What is the Reconstructive Surgery Trials Network?
The RSTN is a research network set up by the British Association of Plastic, Reconstructive and Aesthetic Surgeons and The British Society for Surgery of the Hand as part of the Royal College of Surgeons clinical trials initiative.
The main aim is to support the development of prospective, multicentre clinical research in the UK and engage international partners.
How can I join the RSTN?
Medical students through to consultants can join the RSTN. The principal investigator for a trial has to be a consultant to lead ethics and funding applications.
There is no application process, you just need to join our mailing list to receive project updates and alerts.
Will the RSTN fund my project?
The RSTN is not a grant awarding body. To date the RSTN has received a total of £3600 from BAPRAS and BSSH to support the scientific meetings and administrative costs.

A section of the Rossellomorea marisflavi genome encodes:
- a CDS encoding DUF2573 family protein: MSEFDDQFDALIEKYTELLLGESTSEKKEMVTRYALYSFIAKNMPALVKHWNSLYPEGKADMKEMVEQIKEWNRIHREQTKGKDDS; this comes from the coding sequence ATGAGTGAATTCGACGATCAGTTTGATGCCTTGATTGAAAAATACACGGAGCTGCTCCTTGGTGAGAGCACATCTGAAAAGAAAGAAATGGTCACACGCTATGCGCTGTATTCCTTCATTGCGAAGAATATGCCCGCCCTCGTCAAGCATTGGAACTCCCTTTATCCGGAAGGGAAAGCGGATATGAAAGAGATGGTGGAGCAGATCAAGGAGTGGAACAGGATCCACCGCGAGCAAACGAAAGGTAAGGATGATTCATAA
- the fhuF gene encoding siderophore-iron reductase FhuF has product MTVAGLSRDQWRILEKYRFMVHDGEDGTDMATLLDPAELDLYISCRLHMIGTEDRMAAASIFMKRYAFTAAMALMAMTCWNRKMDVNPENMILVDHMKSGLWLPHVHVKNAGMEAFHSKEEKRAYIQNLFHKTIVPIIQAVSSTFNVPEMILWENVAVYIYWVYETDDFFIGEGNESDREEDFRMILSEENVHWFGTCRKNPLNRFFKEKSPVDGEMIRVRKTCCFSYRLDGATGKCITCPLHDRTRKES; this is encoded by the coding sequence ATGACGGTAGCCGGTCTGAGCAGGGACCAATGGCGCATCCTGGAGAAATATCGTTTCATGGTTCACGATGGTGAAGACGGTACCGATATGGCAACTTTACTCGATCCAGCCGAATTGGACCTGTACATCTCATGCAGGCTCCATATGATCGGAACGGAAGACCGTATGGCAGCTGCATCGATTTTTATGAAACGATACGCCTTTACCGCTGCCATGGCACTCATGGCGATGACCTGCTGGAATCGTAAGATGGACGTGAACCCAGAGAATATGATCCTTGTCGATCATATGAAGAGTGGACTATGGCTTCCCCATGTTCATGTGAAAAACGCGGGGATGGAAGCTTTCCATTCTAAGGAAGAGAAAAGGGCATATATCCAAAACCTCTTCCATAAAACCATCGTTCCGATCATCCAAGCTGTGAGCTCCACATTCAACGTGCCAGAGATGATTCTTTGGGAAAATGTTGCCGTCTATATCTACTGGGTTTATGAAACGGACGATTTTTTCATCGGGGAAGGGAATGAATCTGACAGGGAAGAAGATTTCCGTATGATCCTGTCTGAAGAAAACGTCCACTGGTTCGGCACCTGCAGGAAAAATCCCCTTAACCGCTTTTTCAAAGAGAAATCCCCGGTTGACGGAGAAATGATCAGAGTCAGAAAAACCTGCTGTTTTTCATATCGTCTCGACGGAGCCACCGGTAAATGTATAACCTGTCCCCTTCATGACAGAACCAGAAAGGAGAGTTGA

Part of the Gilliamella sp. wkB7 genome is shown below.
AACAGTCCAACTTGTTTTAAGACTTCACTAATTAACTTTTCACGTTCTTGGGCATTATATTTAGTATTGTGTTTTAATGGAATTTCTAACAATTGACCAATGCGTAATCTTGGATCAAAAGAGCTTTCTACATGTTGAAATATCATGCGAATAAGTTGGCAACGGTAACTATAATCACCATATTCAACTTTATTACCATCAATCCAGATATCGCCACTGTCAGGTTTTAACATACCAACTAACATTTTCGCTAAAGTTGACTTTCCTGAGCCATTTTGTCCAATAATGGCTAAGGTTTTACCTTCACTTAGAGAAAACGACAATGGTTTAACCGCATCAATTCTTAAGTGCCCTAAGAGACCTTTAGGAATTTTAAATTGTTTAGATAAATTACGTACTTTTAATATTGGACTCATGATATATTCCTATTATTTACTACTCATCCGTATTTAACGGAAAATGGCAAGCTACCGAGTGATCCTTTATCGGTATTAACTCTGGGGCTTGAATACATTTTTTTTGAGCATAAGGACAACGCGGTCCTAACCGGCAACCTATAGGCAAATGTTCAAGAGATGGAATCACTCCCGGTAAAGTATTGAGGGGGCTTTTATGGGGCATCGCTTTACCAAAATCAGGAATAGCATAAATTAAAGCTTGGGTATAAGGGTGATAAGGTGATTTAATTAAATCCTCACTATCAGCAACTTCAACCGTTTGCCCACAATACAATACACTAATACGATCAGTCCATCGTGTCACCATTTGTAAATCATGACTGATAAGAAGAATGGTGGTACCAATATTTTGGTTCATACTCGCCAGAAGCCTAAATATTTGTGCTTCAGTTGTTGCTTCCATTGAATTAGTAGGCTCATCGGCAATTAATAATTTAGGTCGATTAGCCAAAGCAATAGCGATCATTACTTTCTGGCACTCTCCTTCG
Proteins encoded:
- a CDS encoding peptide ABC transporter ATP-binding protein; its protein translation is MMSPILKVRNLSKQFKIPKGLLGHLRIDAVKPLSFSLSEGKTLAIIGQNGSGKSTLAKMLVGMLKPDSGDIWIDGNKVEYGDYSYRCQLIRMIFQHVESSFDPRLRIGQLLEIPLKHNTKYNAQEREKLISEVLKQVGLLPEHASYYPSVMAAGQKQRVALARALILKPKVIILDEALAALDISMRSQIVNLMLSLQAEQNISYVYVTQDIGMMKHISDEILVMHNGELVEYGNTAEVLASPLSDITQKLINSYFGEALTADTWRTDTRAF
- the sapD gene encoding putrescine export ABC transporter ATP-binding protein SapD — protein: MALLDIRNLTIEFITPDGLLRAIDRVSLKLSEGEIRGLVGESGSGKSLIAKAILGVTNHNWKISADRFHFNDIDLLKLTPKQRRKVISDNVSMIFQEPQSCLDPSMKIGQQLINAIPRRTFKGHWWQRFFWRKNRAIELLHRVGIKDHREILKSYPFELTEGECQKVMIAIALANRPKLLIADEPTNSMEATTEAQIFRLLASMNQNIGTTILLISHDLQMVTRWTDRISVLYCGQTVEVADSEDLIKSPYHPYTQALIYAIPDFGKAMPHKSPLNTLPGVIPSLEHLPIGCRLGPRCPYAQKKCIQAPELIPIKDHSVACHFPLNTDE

The RSTN will be able to support your application for research funding from organisations such as BAPRAS, BSSH, NIHR, RCS and charities. In recent years our success rate has been good owing to the improved methodology and size of the studies.
Will the RSTN steal my idea?!
The RSTN will provide advice and support but you will be in charge and responsible for leading the project.
Will I get my name on a publication?
The rules of engagement are decided at the start by each project team.
There is usually a defined contribution i.e. number of patients to be recruited. If this is reached, you will be a Pubmed cited collaborator on the resulting publication(s) and be a collaborator on the presentations.
I can’t wait for the publication, how else will I be recognised?
There is potential to make a great difference to patient care by contributing to evidence based medicine through a high quality trial.
What you put in, is what you get out. Each collaborator will receive a certificate of participation documenting the contribution. Along with future presentations and publications, the studies can be used for WBAs, ARCP purposes and are a good talking point for interviews.